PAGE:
"Recently, both Harvard and Princeton have admitted legacy applicants at a rate more than triple that of non-legacy applicants."

http://www.nytimes.com/2004/09/13/opini ... ref=slogin

Before you pack your things and move to the east coast don't forget to buy yourself a jacket with some patches sewn onto the elbows.

physicsdude
Posts: 73
Joined: Sun Dec 30, 2007 3:16 pm

Postby physicsdude » Tue Feb 12, 2008 1:25 pm

.
Last edited by physicsdude on Fri Jan 30, 2009 4:11 pm, edited 1 time in total.

User avatar
twistor
Posts: 1531
Joined: Thu Apr 13, 2006 2:47 pm

Postby twistor » Tue Feb 12, 2008 1:28 pm

Yeah, unless they die. Then they've achieved death.

cancelled20080417
Posts: 482
Joined: Mon Oct 08, 2007 6:30 pm

Postby cancelled20080417 » Tue Feb 12, 2008 1:40 pm

I don understand taht Sun Tzu quote. What I understand is somebody gotta find the damn solution to that Ising model problem. Suckkka

User avatar
dlenmn
Posts: 577
Joined: Mon Dec 03, 2007 10:19 pm

Postby dlenmn » Tue Feb 12, 2008 1:50 pm

@ twistor

Sour grapes?

Places like Harvard are probably somewhat overrated due to their elite reputation. So what? They still have great physics programs. Look at the Academic Analytics ranking (which is based on publications -- not a survey of reputation -- see http://chronicle.com/weekly/v53/i19/19a00801.htm ). Harvard still makes their top ten ( http://www.academicanalytics.com/TopSch ... ms.aspx#10 scroll down to "physics, general"). The fact of the matter is that they have a good program, What's with all the whining?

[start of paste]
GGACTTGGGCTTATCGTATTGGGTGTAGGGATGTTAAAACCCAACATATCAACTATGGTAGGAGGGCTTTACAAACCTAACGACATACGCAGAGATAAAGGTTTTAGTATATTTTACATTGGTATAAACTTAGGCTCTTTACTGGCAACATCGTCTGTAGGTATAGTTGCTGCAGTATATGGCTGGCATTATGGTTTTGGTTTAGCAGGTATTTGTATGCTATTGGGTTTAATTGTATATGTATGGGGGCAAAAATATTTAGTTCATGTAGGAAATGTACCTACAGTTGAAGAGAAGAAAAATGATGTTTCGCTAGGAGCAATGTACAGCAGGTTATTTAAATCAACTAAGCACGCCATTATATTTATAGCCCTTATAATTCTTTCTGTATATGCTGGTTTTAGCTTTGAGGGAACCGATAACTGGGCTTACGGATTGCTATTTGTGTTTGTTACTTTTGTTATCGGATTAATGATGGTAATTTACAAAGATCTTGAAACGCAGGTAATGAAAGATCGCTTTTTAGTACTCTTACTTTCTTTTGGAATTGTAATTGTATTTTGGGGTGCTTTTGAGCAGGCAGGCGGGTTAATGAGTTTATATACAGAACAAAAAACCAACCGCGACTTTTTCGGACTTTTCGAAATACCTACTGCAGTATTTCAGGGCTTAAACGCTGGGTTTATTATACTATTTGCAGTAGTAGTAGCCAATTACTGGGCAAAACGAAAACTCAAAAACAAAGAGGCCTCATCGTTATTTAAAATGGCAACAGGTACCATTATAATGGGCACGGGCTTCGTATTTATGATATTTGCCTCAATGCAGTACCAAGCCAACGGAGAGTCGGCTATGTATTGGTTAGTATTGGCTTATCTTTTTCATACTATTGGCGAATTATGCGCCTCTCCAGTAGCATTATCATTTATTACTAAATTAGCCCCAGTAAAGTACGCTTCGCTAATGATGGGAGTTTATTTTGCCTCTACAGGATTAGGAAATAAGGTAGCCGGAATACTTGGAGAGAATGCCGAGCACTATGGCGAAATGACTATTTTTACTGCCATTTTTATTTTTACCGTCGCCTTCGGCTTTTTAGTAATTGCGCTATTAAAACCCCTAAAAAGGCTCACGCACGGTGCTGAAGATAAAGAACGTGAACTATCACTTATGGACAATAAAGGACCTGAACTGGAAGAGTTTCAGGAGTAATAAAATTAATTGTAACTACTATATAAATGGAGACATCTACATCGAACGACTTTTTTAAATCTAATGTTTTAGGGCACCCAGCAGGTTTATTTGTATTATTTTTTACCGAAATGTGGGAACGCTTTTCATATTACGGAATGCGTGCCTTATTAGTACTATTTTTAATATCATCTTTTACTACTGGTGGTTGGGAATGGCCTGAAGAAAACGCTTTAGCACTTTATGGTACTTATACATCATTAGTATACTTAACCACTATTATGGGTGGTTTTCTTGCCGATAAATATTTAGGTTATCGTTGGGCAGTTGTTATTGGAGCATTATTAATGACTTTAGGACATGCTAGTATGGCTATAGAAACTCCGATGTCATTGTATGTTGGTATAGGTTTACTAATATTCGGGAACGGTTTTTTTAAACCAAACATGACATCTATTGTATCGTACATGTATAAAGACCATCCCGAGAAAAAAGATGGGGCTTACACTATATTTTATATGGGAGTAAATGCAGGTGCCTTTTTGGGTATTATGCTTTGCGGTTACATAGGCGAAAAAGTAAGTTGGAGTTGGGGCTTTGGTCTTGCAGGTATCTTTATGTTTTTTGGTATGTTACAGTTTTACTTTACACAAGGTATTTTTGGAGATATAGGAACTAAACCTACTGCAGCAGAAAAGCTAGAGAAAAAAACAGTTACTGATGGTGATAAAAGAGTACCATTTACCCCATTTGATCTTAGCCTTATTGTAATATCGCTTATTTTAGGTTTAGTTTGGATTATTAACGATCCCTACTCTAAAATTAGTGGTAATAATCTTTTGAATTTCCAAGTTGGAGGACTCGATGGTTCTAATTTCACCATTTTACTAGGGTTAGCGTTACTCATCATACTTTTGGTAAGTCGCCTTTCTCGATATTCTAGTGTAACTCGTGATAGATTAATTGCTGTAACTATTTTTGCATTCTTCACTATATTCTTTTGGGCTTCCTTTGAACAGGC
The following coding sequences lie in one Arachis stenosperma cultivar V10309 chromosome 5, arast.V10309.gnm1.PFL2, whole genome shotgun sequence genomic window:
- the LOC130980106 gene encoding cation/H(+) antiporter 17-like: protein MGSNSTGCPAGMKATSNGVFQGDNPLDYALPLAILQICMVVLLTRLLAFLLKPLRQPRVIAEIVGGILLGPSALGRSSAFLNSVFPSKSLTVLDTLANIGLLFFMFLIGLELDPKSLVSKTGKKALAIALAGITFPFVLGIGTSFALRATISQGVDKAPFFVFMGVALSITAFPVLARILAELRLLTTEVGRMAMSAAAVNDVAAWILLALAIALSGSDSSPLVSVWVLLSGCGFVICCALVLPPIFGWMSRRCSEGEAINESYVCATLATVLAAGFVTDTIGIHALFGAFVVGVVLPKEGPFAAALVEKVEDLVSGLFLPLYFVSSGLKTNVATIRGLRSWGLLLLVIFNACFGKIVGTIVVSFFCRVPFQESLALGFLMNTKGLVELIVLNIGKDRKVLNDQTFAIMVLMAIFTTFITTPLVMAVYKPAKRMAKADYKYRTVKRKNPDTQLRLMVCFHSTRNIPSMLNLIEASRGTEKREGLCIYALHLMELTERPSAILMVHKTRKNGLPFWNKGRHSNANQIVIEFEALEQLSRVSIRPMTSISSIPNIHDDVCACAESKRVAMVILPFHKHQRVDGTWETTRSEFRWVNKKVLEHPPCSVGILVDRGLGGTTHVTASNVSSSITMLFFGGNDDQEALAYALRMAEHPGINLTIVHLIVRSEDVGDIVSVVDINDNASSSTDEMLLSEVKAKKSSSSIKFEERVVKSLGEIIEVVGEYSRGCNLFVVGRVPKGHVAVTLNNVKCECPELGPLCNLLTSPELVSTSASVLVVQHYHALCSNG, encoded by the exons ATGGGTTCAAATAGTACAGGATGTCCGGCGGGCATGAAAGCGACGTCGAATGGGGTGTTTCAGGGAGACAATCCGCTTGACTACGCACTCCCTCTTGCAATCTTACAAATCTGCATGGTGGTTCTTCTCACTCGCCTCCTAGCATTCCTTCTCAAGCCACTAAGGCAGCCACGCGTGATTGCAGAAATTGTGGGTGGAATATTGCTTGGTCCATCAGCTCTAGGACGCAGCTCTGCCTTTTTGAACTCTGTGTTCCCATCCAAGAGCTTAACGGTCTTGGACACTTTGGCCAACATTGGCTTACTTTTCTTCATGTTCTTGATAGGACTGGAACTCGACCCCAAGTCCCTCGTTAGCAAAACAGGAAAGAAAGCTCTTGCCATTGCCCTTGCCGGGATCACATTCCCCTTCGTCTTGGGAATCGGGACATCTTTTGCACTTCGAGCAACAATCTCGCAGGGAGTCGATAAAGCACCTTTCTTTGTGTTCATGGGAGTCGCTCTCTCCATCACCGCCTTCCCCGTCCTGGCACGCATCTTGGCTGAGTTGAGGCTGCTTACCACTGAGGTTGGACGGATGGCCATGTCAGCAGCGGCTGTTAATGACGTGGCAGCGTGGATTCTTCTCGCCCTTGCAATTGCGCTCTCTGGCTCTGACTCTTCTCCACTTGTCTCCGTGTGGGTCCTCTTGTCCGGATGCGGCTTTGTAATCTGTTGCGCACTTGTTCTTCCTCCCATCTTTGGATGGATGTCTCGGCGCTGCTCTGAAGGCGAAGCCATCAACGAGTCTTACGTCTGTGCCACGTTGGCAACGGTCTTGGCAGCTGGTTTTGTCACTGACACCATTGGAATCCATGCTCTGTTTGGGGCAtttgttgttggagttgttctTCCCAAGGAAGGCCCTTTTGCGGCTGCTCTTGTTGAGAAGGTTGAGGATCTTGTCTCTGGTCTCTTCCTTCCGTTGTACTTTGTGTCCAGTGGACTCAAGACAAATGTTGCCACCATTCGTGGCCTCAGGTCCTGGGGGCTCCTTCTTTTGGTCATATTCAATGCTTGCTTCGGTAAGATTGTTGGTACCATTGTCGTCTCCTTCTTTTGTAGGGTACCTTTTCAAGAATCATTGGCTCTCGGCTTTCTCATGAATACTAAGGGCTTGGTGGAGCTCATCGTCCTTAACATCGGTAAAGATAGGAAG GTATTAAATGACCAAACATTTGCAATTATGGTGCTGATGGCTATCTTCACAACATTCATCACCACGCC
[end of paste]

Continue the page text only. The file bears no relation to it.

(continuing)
BTW, their top 10 is interesting (I don't know if it's in any particular order):

Harvard U. (Physics)
Johns Hopkins U. (Physics And Astronomy)
NYU (Physics)
UC - Berkeley (Physics)
Cal Tech (Physics)
UC - Los Angeles (Physics and Astronomy)
Stanford U. (Physics)
UC - Santa Barbara (Physics)
U. Pennsylvania (Physics & Astronomy)
UC - San Diego (Physics)

cancelled20080417
Posts: 482